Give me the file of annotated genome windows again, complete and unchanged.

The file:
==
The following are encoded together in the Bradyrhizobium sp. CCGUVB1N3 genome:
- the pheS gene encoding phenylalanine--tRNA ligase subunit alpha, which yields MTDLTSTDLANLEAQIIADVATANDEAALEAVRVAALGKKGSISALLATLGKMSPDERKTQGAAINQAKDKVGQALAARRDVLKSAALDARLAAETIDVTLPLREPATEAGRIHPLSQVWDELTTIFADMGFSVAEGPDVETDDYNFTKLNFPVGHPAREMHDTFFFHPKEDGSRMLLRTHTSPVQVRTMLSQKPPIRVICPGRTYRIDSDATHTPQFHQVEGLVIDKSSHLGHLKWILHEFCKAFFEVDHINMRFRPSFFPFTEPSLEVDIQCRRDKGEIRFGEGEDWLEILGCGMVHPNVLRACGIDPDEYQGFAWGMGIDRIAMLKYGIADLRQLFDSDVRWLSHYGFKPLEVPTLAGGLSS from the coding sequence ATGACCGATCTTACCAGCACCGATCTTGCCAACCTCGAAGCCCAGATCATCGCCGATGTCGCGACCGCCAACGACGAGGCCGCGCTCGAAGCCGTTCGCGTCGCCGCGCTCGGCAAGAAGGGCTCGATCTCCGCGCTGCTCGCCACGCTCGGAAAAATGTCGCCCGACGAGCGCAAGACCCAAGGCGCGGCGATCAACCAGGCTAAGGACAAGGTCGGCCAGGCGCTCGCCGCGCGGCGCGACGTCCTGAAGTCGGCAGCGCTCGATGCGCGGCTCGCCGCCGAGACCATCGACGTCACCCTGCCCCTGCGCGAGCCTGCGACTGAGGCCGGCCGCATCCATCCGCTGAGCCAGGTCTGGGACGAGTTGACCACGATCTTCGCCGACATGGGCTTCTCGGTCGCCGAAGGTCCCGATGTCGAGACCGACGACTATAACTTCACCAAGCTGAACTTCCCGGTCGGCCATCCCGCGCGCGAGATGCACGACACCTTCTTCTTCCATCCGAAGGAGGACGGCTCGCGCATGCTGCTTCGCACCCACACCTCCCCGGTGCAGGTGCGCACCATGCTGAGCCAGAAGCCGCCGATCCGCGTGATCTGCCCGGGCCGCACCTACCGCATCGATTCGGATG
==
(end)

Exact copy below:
The following are encoded together in the Bradyrhizobium sp. CCGUVB1N3 genome:
- the pheS gene encoding phenylalanine--tRNA ligase subunit alpha, which yields MTDLTSTDLANLEAQIIADVATANDEAALEAVRVAALGKKGSISALLATLGKMSPDERKTQGAAINQAKDKVGQALAARRDVLKSAALDARLAAETIDVTLPLREPATEAGRIHPLSQVWDELTTIFADMGFSVAEGPDVETDDYNFTKLNFPVGHPAREMHDTFFFHPKEDGSRMLLRTHTSPVQVRTMLSQKPPIRVICPGRTYRIDSDATHTPQFHQVEGLVIDKSSHLGHLKWILHEFCKAFFEVDHINMRFRPSFFPFTEPSLEVDIQCRRDKGEIRFGEGEDWLEILGCGMVHPNVLRACGIDPDEYQGFAWGMGIDRIAMLKYGIADLRQLFDSDVRWLSHYGFKPLEVPTLAGGLSS from the coding sequence ATGACCGATCTTACCAGCACCGATCTTGCCAACCTCGAAGCCCAGATCATCGCCGATGTCGCGACCGCCAACGACGAGGCCGCGCTCGAAGCCGTTCGCGTCGCCGCGCTCGGCAAGAAGGGCTCGATCTCCGCGCTGCTCGCCACGCTCGGAAAAATGTCGCCCGACGAGCGCAAGACCCAAGGCGCGGCGATCAACCAGGCTAAGGACAAGGTCGGCCAGGCGCTCGCCGCGCGGCGCGACGTCCTGAAGTCGGCAGCGCTCGATGCGCGGCTCGCCGCCGAGACCATCGACGTCACCCTGCCCCTGCGCGAGCCTGCGACTGAGGCCGGCCGCATCCATCCGCTGAGCCAGGTCTGGGACGAGTTGACCACGATCTTCGCCGACATGGGCTTCTCGGTCGCCGAAGGTCCCGATGTCGAGACCGACGACTATAACTTCACCAAGCTGAACTTCCCGGTCGGCCATCCCGCGCGCGAGATGCACGACACCTTCTTCTTCCATCCGAAGGAGGACGGCTCGCGCATGCTGCTTCGCACCCACACCTCCCCGGTGCAGGTGCGCACCATGCTGAGCCAGAAGCCGCCGATCCGCGTGATCTGCCCGGGCCGCACCTACCGCATCGATTCGGATG